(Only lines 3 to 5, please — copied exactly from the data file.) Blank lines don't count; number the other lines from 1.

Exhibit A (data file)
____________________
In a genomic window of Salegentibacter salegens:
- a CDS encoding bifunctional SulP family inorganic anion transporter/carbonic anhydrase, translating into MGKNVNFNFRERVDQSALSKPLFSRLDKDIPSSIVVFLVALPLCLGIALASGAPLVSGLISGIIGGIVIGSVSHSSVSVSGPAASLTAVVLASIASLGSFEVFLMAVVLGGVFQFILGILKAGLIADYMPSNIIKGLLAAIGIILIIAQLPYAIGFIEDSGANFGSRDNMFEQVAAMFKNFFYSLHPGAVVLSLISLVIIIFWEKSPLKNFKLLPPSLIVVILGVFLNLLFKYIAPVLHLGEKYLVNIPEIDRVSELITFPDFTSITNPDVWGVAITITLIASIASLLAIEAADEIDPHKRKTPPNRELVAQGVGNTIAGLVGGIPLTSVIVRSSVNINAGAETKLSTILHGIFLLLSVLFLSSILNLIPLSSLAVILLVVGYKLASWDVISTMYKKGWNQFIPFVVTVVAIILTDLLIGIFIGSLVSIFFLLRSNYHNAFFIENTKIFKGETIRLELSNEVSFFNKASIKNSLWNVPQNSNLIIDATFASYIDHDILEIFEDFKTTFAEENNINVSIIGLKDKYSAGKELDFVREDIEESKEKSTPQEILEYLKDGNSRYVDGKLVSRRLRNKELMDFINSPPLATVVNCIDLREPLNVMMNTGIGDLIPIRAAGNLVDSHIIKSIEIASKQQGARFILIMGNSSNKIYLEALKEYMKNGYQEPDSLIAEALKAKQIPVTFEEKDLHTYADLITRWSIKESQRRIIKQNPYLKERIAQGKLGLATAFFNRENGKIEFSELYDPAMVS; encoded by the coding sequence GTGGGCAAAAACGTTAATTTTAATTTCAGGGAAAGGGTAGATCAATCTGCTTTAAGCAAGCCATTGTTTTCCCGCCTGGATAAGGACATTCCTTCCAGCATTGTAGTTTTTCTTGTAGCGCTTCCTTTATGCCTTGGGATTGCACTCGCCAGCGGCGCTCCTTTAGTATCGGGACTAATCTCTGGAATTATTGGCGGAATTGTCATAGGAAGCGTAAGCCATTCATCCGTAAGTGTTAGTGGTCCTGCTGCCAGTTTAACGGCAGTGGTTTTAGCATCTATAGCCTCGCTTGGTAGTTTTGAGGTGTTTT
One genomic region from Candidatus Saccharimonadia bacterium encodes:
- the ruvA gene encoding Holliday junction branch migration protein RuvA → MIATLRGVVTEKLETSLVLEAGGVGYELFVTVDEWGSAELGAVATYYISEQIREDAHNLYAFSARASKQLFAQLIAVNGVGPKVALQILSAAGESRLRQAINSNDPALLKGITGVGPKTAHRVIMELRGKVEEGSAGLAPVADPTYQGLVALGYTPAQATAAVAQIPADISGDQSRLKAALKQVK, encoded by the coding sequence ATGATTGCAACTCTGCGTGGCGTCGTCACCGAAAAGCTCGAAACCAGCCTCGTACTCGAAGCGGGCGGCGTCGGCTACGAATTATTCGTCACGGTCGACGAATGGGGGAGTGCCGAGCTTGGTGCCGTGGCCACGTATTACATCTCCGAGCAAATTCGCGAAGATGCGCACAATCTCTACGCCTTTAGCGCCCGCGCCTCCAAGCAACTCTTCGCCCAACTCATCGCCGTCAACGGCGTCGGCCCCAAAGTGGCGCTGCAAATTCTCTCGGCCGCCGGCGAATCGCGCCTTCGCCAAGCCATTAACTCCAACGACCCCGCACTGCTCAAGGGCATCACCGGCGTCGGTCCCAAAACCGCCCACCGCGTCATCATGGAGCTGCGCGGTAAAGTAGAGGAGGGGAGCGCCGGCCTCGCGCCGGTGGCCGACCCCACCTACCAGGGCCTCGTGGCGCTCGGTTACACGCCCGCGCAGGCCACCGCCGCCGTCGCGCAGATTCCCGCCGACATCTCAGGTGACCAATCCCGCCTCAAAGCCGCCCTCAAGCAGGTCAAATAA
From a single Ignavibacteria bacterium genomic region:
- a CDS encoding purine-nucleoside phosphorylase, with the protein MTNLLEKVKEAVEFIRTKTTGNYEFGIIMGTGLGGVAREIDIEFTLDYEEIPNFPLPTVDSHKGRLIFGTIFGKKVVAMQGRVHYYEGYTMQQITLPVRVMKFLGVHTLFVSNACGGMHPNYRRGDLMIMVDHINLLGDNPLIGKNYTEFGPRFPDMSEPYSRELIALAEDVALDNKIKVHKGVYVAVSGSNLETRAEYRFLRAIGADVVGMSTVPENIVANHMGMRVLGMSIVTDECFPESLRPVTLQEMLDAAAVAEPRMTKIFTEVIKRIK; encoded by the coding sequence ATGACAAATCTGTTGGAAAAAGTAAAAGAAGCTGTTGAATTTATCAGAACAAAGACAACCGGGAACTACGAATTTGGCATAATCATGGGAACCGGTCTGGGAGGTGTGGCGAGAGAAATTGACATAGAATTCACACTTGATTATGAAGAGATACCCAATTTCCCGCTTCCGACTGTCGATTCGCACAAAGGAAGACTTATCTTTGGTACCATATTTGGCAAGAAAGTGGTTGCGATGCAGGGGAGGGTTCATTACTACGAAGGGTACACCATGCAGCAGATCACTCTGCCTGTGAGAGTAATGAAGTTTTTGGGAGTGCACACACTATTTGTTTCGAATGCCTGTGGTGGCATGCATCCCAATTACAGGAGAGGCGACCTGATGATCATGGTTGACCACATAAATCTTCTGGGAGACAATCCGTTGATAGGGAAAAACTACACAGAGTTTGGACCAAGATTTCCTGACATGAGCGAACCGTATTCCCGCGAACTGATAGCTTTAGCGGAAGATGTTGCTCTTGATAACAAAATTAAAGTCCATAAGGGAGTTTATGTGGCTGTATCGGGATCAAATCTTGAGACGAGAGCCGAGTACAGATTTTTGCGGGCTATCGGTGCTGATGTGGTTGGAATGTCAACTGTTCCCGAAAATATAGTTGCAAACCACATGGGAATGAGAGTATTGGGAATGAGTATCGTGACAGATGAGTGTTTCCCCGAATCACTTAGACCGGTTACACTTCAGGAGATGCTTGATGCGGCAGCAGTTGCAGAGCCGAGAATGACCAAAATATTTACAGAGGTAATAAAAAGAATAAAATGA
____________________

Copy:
One genomic region from Candidatus Saccharimonadia bacterium encodes:
- the ruvA gene encoding Holliday junction branch migration protein RuvA → MIATLRGVVTEKLETSLVLEAGGVGYELFVTVDEWGSAELGAVATYYISEQIREDAHNLYAFSARASKQLFAQLIAVNGVGPKVALQILSAAGESRLRQAINSNDPALLKGITGVGPKTAHRVIMELRGKVEEGSAGLAPVADPTYQGLVALGYTPAQATAAVAQIPADISGDQSRLKAALKQVK, encoded by the coding sequence ATGATTGCAACTCTGCGTGGCGTCGTCACCGAAAAGCTCGAAACCAGCCTCGTACTCGAAGCGGGCGGCGTCGGCTACGAATTATTCGTCACGGTCGACGAATGGGGGAGTGCCGAGCTTGGTGCCGTGGCCACGTATTACATCTCCGAGCAAATTCGCGAAGATGCGCACAATCTCTACGCCTTTAGCGCCCGCGCCTCCAAGCAACTCTTCGCCCAACTCATCGCCGTCAACGGCGTCGGCCCCAAAGTGGCGCTGCAAATTCTCTCGGCCGCCGGCGAATCGCGCCTTCGCCAAGCCATTAACTCCAACGACCCCGCACTGCTCAAGGGCATCACCGGCGTCGGTCCCAAAACCGCCCACCGCGTCATCATGGAGCTGCGCGGTAAAGTAGAGGAGGGGAGCGCCGGCCTCGCGCCGGTGGCCGACCCCACCTACCAGGGCCTCGTGGCGCTCGGTTACACGCCCGCGCAGGCCACCGCCGCCGTCGCGCAGATTCCCGCCGACATCTCAGGTGACCAATCCCGCCTCAAAGCCGCCCTCAAGCAGGTCAAATAA
From a single Ignavibacteria bacterium genomic region: